Yukon superintendent gets honest about tough choices during COVID-19 pandemic

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YUKON, Okla. (KFOR) – An Oklahoma superintendent is getting honest with parents about the difficulty he experienced while planning for the school year during the COVID-19 pandemic.

A letter written by the superintendent for Yukon Public Schools is garnering praise online as he discusses the sleepless nights spent worrying about the safety of students and staff.

Right now, the district is offering two options to families; either going online all year or a continuous learning plan where students start online and then move into the classroom when it is safe.

“There’s no good answer, there really isn’t,” said Dr. Jason Simeroth. “It is the lesser of two evils.”

Simeroth is discussing the plan to start his district’s school year entirely online.

In a letter to parents and staff, the superintendent explained that making decisions for the safety of 9,000 students and 1,500 staff members is agonizing and has been keeping him up at night.

For Yukon Public Schools, even the summer off has been tough.

“We continue to see cases every day, four to five reports on our hotline from staff, sometimes students but that’s every day we’re seeing that,” he said. 

Knowing that an outbreak and school shutdown can happen quickly, Yukon schools decided it’s best to start online and re-evaluate the community’s number of COVID-19 cases in October.

While he says it’s to keep students and staff safe, he also knows the financial impact ongoing school shutdowns can have on families.

“Telling parents overnight they have to find daycare for the next 10 days and that could be just a rollercoaster thing that would just be on and on when we start back to school,” said Simeroth. 

He says whether in-class, fully virutal or moving to a blended schedule, the decisions during the COVID-19 pandemic are tough for all administrators.

“Every one of us, it’s a gut-wrenching experience when you have to decide the fate of young people and the communities,” Simeroth said. 

At the end of his letter he asked for just one thing.

“We’re people people, we’re humans, we have families,” he said  “We ask for patience, grace mercy and understanding that we’re doing the best we can and we’re doing it for the sake of the students.”

Yukon Public Schools is providing all the technology needed for virtual learning thanks to past bond issues. It will also be providing nutritional services and counseling.

You can read Simeroth’s letter below:

“As you may or may not know, I am a superintendent of a public school district and have been doing this job for the last twelve years in two districts. I only bring that up to say that making decision is not a new thing. I work with my team to find answers and we implement the solution. For me, finding an answer to a problem is one of the best parts of my role as superintendent. Right now, that is what keeps me awake at night, every night. In this situation, I can’t find an answer because the question changes every day. Agonizing over how every little thing will affect 9,000 students and 1,500 employees as well as their families, dominates my day and keeps me awake at night.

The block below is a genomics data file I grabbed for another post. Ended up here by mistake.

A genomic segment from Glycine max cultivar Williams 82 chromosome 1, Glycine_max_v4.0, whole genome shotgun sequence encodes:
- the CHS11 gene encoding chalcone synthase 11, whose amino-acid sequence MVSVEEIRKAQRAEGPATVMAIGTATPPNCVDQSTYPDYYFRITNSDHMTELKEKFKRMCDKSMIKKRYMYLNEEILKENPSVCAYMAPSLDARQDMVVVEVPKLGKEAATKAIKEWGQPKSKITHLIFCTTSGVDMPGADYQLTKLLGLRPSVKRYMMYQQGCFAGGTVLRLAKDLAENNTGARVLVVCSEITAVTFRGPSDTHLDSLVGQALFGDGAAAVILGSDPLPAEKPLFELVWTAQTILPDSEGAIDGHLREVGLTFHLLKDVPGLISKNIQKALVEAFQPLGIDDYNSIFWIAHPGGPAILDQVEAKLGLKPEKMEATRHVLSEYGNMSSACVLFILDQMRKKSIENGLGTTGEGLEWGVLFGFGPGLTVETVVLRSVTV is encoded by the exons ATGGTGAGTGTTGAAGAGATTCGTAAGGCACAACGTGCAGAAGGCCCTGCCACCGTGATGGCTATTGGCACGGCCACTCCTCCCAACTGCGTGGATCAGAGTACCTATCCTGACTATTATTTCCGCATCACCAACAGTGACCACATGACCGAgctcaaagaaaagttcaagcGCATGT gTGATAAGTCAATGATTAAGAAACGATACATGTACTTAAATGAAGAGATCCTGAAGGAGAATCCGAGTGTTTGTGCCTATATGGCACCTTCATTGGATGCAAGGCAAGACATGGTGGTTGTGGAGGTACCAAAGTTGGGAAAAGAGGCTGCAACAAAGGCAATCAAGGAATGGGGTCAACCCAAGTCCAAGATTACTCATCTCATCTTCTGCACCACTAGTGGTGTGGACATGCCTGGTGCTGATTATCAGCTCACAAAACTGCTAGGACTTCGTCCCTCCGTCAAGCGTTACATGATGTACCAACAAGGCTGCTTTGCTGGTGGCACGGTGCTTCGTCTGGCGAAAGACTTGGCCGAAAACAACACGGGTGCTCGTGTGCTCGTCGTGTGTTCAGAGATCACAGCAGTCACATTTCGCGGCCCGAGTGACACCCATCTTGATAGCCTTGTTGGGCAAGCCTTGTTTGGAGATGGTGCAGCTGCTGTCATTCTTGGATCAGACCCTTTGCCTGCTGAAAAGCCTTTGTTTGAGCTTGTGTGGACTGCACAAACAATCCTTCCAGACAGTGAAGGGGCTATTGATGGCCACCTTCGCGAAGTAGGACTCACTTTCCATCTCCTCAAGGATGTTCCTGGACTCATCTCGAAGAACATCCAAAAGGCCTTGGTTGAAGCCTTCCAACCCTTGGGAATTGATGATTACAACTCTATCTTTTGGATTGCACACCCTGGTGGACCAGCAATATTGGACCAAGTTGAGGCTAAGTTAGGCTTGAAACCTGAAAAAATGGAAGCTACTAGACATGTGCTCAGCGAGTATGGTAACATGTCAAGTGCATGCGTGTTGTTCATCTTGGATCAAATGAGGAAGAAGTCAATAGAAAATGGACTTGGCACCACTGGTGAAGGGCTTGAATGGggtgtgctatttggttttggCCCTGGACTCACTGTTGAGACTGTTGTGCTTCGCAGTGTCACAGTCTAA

In the last two weeks, we have had students, teachers, administrative staff, district staff, support staff, construction staff, our library book company staff and cabinet supply company staff diagnosed as COVID positive causing us to shut down numerous groups as we simply try to plan. So, to think that we are able to bring all of our students, or even 75% of students back to school and not shut down within a week is just not feasible. If we were in school, we would have an outbreak at the current rate of exposure overnight.

I know that day cares and sports teams are operating. I know that parents have to work and find day care for which they didn’t plan. I know, I get it, I really do. I also know that with the unpredictability of this disease and the precious students for which I am ultimately responsible, the decision to delay traditional schooling is the only option that I can make. It does not help alleviate my stress or get any more sleep, but it’s the right thing to do today. There are far too many variables that will risk the lives of students, parents, grandparents, teachers, etc. This 6,7, or 8 degrees of separation, or in this case contact, goes on and on and on.

The decision to cancel traditional school and use a virtual setting is ultimately my responsibility and therefore I am the one to shoulder the blame. The school board and the district staff are working to make this a real educational experience that will continue to advance the learning of our students on a daily basis. Our staff has been preparing for this since the state canceled school in March. Ensuring that real-time and on-demand learning is ready on a daily basis has been our priority for instructional planning. The district has also been making plans for providing food service, investing in technology for every student, professional development for teachers and support staff, facial coverings (for when we do return), cleaning supplies, ect… Our hearts were prepared and expectant to come back to school in August. However, our state and our country is not.

I can live with people mad at me, I can live with being wrong, I can live with losing my job, I can live with all those scenarios… if I have done so in an effort to protect the people for whom I am responsible.”

Yukon Superintendent Dr. Jason Simeroth

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